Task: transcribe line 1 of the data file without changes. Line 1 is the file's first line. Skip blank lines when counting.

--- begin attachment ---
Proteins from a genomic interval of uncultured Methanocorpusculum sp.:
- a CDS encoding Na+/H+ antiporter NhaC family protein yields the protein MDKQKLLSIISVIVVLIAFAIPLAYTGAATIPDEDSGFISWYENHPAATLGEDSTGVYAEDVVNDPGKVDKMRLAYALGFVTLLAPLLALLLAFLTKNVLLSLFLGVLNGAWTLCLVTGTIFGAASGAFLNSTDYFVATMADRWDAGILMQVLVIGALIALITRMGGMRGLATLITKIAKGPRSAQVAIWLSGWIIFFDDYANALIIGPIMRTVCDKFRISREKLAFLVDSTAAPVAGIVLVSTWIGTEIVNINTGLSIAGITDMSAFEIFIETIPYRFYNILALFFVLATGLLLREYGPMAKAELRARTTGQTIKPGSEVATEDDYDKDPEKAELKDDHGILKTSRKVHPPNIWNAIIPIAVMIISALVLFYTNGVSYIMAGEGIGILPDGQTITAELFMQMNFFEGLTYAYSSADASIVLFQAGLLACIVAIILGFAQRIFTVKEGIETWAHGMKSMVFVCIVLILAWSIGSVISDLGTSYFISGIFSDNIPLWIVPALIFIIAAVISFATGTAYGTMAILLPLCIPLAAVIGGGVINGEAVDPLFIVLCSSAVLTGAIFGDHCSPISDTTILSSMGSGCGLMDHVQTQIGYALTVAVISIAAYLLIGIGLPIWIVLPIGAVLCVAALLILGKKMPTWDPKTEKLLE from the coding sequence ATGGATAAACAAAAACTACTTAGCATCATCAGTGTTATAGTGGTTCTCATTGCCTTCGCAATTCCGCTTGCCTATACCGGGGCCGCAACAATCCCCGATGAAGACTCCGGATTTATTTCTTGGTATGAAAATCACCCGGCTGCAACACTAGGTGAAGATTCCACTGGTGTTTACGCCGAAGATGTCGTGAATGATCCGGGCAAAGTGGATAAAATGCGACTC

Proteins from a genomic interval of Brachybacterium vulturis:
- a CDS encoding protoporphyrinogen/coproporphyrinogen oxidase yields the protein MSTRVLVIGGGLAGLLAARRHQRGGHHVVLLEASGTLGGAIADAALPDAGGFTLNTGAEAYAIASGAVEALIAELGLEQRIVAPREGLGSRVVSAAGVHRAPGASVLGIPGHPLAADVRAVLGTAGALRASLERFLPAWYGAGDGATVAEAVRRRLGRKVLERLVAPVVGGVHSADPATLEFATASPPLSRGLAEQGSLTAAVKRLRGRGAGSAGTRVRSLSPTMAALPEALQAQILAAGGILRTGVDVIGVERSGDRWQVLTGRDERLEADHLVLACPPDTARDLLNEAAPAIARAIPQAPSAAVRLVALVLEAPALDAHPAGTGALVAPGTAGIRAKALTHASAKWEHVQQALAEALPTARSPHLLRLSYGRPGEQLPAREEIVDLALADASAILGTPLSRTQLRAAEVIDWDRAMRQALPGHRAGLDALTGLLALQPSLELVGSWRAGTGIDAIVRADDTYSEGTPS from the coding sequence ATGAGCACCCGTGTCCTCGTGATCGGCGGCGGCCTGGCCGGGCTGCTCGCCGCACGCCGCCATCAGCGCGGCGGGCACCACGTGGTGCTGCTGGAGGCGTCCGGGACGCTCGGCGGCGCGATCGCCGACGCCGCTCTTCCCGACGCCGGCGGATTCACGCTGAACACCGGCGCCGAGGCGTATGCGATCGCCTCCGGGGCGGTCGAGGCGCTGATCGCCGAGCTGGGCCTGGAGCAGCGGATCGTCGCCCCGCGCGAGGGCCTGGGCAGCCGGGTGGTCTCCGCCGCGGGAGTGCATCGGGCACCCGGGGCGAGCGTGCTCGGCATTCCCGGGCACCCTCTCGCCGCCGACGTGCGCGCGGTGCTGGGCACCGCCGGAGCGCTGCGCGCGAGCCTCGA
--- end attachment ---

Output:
Proteins from a genomic interval of uncultured Methanocorpusculum sp.: